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The debate over whether leaders are born or made is a perennial topic in management and leadership circles. While there are undoubtedly individuals who are earmarked as having leadership potential from the outset of their careers, being a leader in today’s challenging business environment is about far more than a set of postive personality traits and having the right skillset.
Both of these are important factors but middle- and senior managers wishing to step up to executive level and ultimately lead organisations need to have a strategy and plan in place for doing so. They need to be building their reputations and a solid track record of achievement and, crucially, understanding what the current as well as the likely future challenges of both the organisation and the market(s) in which it operates.
A strong personal brand and high self-awareness is all important for today’s would-be leaders and they need to understand how they are perceived across all levels of the company. A manager may be popular with subordinates and seen as a great team leader on a day-to-day basis but are they demonstrating to those above that they have the vision and stature to lead at a more senior level? Are they aligning the team’s objectives and goals with the over-arching mission of the organisation? Moreover, how clearly have they communicated the overall vision to their team?
Promising leaders not only manage their teams adeptly but are also able to exert influence upwards whether towards an immediate director or wider senior team. They understand their priorities and pressures and show themselves to be willing and able to step in and assist. They look for and take any opportunity to increase their areas of responsibility and volunteer for positions and projects that they know will stretch them and upgrade their capabilities.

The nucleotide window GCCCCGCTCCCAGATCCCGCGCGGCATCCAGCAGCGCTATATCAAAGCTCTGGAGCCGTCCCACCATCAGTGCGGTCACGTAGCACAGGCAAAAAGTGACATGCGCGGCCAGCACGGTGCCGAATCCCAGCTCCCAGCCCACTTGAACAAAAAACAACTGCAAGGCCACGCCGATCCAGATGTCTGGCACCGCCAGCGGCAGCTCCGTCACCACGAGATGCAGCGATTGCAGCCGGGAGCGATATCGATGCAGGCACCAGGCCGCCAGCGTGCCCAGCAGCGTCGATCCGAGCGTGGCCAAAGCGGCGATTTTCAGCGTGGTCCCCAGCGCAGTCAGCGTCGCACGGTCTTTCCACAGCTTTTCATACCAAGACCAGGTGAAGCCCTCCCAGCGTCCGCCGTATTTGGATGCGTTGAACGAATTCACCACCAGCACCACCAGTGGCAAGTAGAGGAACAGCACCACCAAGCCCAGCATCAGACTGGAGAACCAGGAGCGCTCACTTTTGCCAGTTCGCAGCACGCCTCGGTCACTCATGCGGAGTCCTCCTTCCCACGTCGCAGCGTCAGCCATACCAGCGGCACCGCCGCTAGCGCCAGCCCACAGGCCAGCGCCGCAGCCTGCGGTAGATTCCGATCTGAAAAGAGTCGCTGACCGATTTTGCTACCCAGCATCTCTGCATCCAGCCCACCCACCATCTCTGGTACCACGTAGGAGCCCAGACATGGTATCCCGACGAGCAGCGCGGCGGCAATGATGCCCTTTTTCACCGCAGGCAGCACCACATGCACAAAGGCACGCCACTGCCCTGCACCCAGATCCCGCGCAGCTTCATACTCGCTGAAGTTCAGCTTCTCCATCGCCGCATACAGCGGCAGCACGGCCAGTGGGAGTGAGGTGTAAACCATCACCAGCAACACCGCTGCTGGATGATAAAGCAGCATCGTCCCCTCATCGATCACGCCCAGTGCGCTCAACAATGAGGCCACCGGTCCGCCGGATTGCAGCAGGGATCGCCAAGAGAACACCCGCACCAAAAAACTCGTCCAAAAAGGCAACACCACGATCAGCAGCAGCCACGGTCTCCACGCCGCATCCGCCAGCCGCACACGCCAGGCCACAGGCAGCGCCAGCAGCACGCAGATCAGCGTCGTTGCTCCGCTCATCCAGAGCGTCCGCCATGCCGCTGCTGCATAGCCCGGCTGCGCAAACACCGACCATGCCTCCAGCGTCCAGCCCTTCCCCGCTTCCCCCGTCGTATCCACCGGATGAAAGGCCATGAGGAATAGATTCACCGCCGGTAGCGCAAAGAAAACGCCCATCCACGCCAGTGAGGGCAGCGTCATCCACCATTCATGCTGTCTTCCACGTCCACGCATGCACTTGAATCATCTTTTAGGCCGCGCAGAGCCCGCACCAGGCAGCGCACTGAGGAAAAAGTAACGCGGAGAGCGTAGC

Identifying areas where the organisation has weaknesses is another good way of demonstrating leadership potential. Providing your director with an analysis of the situation and how it could be turned around shows not only initiative but a grasp of the wider picture and concern for the organisation’s overall health.
Really forward thinking managers take this one stage further by anticipating where vulnerabilities may lie within the organisation in the future and bringing them to the attention of the senior tier. So exceed expectations by not just suggesting a solution but demonstrating how it could be turned into a business opportunity to gain competitive edge. The era of digital disruption means that there is likely to be increased scope for doing this over the next few years.
Senior leadership potential is demonstrated by actions but also activity. Being seen as a thought leader by blogging and contributing articles to business magazines, LinkedIn groups and other media all help to build an authoritative profile. With the world of business becoming more fluid and collaborative, leaders must be arch networkers and relationship-builders. Those who remain with a silo-based mindset and approach will quickly be left behind.
All of the above must be achieved while maintaining peak performance and delivering consistent results in the day job. Demonstrating your own step-up potential is all about balancing and managing both your personal and organisational short-, medium- and long-term aims, aspirations and goals, but it won’t just fall into place. The most successful future executive leaders and CEOs have always had a plan and strategy for getting there and arrive at the end goal suitably primed and ready to make a difference.
For more on this subject see our executive report: What are you worth to UK plc? Executive career transition for the VUCA world.
Read more by Richard Chiumento, here
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